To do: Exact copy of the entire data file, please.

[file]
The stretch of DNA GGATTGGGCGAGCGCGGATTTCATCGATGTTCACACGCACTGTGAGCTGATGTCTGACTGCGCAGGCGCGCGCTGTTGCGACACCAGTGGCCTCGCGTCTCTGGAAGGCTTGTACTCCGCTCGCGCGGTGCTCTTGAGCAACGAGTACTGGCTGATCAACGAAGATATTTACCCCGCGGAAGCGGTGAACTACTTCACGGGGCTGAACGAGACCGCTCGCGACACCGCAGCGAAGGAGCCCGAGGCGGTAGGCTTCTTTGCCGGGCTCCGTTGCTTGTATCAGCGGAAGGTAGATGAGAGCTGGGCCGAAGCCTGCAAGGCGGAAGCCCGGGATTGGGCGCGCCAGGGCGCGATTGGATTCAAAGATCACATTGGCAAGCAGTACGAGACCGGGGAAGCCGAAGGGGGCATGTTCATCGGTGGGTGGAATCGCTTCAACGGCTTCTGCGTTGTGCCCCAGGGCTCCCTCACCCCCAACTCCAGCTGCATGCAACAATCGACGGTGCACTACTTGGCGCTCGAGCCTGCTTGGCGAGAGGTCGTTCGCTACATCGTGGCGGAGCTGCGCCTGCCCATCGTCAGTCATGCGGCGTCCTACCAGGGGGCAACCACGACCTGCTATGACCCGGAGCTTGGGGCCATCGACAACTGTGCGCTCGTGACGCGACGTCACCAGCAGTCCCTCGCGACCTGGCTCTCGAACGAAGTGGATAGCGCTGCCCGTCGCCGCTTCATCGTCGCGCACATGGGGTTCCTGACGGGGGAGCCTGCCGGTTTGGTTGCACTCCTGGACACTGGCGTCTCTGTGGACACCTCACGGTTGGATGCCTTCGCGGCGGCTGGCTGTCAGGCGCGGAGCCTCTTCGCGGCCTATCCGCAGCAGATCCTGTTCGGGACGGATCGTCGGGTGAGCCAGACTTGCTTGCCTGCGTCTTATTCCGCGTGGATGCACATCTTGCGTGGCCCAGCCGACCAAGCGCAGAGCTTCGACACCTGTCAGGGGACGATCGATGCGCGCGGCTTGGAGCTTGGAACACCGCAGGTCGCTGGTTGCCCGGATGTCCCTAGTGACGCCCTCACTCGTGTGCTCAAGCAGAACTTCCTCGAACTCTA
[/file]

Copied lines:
The stretch of DNA GGATTGGGCGAGCGCGGATTTCATCGATGTTCACACGCACTGTGAGCTGATGTCTGACTGCGCAGGCGCGCGCTGTTGCGACACCAGTGGCCTCGCGTCTCTGGAAGGCTTGTACTCCGCTCGCGCGGTGCTCTTGAGCAACGAGTACTGGCTGATCAACGAAGATATTTACCCCGCGGAAGCGGTGAACTACTTCACGGGGCTGAACGAGACCGCTCGCGACACCGCAGCGAAGGAGCCCGAGGCGGTAGGCTTCTTTGCCGGGCTCCGTTGCTTGTATCAGCGGAAGGTAGATGAGAGCTGGGCCGAAGCCTGCAAGGCGGAAGCCCGGGATTGGGCGCGCCAGGGCGCGATTGGATTCAAAGATCACATTGGCAAGCAGTACGAGACCGGGGAAGCCGAAGGGGGCATGTTCATCGGTGGGTGGAATCGCTTCAACGGCTTCTGCGTTGTGCCCCAGGGCTCCCTCACCCCCAACTCCAGCTGCATGCAACAATCGACGGTGCACTACTTGGCGCTCGAGCCTGCTTGGCGAGAGGTCGTTCGCTACATCGTGGCGGAGCTGCGCCTGCCCATCGTCAGTCATGCGGCGTCCTACCAGGGGGCAACCACGACCTGCTATGACCCGGAGCTTGGGGCCATCGACAACTGTGCGCTCGTGACGCGACGTCACCAGCAGTCCCTCGCGACCTGGCTCTCGAACGAAGTGGATAGCGCTGCCCGTCGCCGCTTCATCGTCGCGCACATGGGGTTCCTGACGGGGGAGCCTGCCGGTTTGGTTGCACTCCTGGACACTGGCGTCTCTGTGGACACCTCACGGTTGGATGCCTTCGCGGCGGCTGGCTGTCAGGCGCGGAGCCTCTTCGCGGCCTATCCGCAGCAGATCCTGTTCGGGACGGATCGTCGGGTGAGCCAGACTTGCTTGCCTGCGTCTTATTCCGCGTGGATGCACATCTTGCGTGGCCCAGCCGACCAAGCGCAGAGCTTCGACACCTGTCAGGGGACGATCGATGCGCGCGGCTTGGAGCTTGGAACACCGCAGGTCGCTGGTTGCCCGGATGTCCCTAGTGACGCCCTCACTCGTGTGCTCAAGCAGAACTTCCTCGAACTCTA